COMMENTARY | The savage elbow Los Angeles Lakers' forward Metta World Peace landed on the side of James Harden's skull is one of the most random, unjustified acts of violence in league history and should have resulted in a longer suspension for the baller formerly known as Ron Artest.
Its incongruity, however, should not be confused with some unprecedented viciousness. During a midcourt brawl in 1977, for instance, Kermit Washington delivered a roundhouse to Rudy Tomjanovich that resulted in the bone structure of Rudy T's face detaching from his skull and spinal fluid leaking into his mouth.
Despite the media sensationalism surrounding the World Peace elbow, there have been countless more violent acts of varying intensity, most of which have been punished less severely than Artest's blow.
We've also seen more malicious acts.
Karl Malone, who scored the second most points in NBA history, was almost as dirty as he was dominant.
Behold, as Malone elbows San Antonio Spurs' legend David Robinson in the face--the blow so severe, the Admiral's head dangles as his helpless body collapses.
Watch Malone elbow the Dallas Mavericks' version of Steve Nash in the mouth, crushing his lip as the PG attempts to steal the ball.
Tip of the iceberg.
The Mailman, along with a laundry list of players both past and present, delivered so many dangerous elbows and cheap shots that he makes Ron Artest seem worthy of the name World Peace.
In fact, I'm not even sure whether there was any malice involved in the Artest incident, at all. It seemed like an extension of his excitement, which is exactly what makes the attack so worrisome.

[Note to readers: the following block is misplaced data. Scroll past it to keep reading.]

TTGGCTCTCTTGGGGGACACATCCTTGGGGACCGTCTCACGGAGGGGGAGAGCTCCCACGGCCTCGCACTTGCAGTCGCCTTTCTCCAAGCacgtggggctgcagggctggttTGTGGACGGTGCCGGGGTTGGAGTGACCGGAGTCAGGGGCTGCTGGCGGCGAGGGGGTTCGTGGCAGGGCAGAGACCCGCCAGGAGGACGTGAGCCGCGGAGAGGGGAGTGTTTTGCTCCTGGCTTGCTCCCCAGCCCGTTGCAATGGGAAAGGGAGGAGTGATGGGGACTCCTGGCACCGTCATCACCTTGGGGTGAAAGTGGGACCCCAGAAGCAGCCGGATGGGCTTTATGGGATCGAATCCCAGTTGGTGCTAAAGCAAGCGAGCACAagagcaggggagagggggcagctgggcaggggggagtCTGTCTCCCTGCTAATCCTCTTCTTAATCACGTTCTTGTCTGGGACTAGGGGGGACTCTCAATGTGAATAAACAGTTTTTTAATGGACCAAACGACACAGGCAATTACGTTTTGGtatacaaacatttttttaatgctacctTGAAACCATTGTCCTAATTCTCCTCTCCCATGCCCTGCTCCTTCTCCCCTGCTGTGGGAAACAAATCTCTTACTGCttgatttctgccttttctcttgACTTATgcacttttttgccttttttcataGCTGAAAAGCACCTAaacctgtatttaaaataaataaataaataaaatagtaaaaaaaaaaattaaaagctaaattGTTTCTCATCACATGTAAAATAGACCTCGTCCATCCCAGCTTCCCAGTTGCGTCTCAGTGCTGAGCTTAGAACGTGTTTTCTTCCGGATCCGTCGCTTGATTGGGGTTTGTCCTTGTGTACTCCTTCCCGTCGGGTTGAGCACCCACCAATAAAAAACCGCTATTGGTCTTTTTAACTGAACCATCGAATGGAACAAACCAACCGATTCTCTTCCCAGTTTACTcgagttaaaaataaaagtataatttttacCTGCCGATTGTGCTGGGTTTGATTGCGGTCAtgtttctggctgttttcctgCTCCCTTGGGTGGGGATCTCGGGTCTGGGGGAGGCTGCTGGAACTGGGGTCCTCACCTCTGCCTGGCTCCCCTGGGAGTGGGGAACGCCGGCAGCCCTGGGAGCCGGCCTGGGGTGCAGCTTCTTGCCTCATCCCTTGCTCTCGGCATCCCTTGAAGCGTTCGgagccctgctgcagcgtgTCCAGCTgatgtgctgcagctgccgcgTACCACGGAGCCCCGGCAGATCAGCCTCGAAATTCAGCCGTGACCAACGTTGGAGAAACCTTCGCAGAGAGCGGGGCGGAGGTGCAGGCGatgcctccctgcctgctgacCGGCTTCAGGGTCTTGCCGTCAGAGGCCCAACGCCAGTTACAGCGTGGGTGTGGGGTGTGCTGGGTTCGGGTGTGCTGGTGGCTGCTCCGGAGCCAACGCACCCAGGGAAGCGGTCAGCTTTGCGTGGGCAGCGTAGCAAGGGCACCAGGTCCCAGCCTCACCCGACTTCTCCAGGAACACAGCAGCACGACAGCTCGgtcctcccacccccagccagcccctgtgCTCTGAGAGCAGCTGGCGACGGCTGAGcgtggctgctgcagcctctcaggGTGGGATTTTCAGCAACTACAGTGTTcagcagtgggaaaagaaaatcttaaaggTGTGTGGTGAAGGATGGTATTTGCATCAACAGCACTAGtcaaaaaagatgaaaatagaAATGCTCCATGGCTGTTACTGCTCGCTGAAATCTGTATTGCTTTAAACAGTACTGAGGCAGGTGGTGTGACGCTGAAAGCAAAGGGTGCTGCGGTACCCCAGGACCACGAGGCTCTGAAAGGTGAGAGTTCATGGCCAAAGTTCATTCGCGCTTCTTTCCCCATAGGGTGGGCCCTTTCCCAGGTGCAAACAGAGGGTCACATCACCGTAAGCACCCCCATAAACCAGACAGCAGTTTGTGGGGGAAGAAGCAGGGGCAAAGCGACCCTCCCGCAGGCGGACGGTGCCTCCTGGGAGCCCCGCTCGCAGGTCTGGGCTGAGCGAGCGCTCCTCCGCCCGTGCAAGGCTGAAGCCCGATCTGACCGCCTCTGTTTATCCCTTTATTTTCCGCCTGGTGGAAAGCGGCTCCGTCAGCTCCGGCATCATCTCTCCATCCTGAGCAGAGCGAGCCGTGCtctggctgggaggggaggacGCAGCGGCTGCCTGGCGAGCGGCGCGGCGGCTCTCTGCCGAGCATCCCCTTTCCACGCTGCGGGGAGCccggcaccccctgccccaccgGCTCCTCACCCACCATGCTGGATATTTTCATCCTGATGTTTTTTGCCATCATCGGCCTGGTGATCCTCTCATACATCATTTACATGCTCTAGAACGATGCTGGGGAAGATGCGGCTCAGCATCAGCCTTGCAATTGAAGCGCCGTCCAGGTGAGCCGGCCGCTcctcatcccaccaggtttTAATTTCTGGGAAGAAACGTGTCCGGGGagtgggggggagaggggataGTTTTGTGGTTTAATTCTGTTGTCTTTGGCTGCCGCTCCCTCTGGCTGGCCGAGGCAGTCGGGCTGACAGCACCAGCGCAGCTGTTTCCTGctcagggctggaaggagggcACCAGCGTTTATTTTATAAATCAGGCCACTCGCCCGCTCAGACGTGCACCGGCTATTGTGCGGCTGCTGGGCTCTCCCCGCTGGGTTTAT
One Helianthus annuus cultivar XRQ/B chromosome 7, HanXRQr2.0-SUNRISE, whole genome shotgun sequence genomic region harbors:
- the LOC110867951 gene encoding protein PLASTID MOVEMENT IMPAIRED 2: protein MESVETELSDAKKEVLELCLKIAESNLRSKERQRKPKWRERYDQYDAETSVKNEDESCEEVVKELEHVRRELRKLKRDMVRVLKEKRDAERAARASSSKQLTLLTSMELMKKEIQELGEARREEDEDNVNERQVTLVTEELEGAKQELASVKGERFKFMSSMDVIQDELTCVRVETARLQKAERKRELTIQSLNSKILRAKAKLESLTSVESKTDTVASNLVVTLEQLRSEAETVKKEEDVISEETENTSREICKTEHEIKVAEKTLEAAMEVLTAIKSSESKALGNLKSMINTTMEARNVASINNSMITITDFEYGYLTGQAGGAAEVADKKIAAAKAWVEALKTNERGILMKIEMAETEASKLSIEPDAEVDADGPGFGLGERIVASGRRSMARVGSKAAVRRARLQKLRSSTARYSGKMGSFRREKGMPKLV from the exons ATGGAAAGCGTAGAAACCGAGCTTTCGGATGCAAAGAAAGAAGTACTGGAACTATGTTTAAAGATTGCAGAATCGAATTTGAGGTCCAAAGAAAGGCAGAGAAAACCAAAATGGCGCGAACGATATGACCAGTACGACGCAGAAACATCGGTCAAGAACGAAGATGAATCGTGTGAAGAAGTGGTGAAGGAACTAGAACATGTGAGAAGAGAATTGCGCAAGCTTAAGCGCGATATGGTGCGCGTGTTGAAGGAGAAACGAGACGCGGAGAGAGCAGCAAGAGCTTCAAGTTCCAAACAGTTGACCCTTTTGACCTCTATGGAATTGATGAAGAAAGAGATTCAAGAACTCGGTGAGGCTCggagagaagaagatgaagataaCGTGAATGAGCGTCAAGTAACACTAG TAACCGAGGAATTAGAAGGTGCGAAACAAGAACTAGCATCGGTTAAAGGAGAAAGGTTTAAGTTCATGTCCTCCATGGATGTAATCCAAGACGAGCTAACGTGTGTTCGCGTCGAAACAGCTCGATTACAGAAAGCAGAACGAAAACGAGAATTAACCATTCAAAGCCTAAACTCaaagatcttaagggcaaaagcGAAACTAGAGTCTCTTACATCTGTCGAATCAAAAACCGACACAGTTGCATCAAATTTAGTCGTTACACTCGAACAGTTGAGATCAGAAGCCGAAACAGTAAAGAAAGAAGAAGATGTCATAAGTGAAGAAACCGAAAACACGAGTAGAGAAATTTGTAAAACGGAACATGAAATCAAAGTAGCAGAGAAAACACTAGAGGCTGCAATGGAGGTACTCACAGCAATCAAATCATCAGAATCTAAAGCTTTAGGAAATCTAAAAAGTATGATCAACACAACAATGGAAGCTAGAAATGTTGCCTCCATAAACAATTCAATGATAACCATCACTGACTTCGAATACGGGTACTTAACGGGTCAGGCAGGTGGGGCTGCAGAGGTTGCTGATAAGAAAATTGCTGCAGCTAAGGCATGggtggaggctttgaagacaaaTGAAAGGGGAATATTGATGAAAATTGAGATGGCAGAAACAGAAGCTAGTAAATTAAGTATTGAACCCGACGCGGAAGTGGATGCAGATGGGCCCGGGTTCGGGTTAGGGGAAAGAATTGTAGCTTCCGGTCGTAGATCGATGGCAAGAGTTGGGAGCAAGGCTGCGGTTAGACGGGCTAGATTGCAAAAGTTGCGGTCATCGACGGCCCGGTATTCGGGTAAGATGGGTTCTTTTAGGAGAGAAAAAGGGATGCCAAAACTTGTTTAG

Even though it led to a concussion for the Oklahoma City Thunder's sixth man, the elbow itself is not extraordinarily brutal when you consider the league's history and physicality.
For ages, bigger, stronger men have distributed bone-crushing elbows while boxing out or under pressure. The overwhelming majority of these "plays" have resulted in no greater penalty than a foul.
What makes Artest's attack so unique, however, is how out of place it was. It simply makes no sense for a man who just dunked to feel so overwhelmed with joy that he must elbow anyone in his path in the head. That brand of celebration is way outside of the range of normal human behavior.
Subsequently, given Artest's legitimate personal strides and commitment to self-improvement in the past few years, this random assault suggests that he is not yet in complete control of his emotions and actions.
Temporary insanity, which many theorize is what we witnessed, may be a suitable justification for leniency when considering whether to lock someone up and for how long. But in the NBA, when you're talking about an unavoidably physical environment and you're weighing league safety against one man's ability to earn a paycheck or a team's ability to compete, temporary insanity is reduced to an ethical gamble.
It should also be noted that temporary insanity isn't as effective when the person has a history of anger management issues and thirteen suspensions under his belt. In that case, "temporary" becomes a dubious qualification.
This comes without moral judgment from an admitted Ron Artest fan.
The soul doesn't exist in a way that can be easily examined under a microscope. Truth be told, I would argue that given the totality of the evidence available to me--superficial as it may be--which ranges from extreme acts of violence to endearing interviews to unfathomable absurdity to candid, heartfelt confessions, Ron Artest appears to be a troubled man who is trying to be good.
I respect that.
Particularly, I admire the courage it takes to openly discuss mental illness, which is still taboo in our country, and his unwavering dedication to charity, which proves that his characteristic immoderation can be channeled positively.
That said, if this act suggests that Ron Artest is still not in control of his emotions, then it is in the best interest of the league and World Peace--both the man and the unattainable concept--for him to be suspended until he is.
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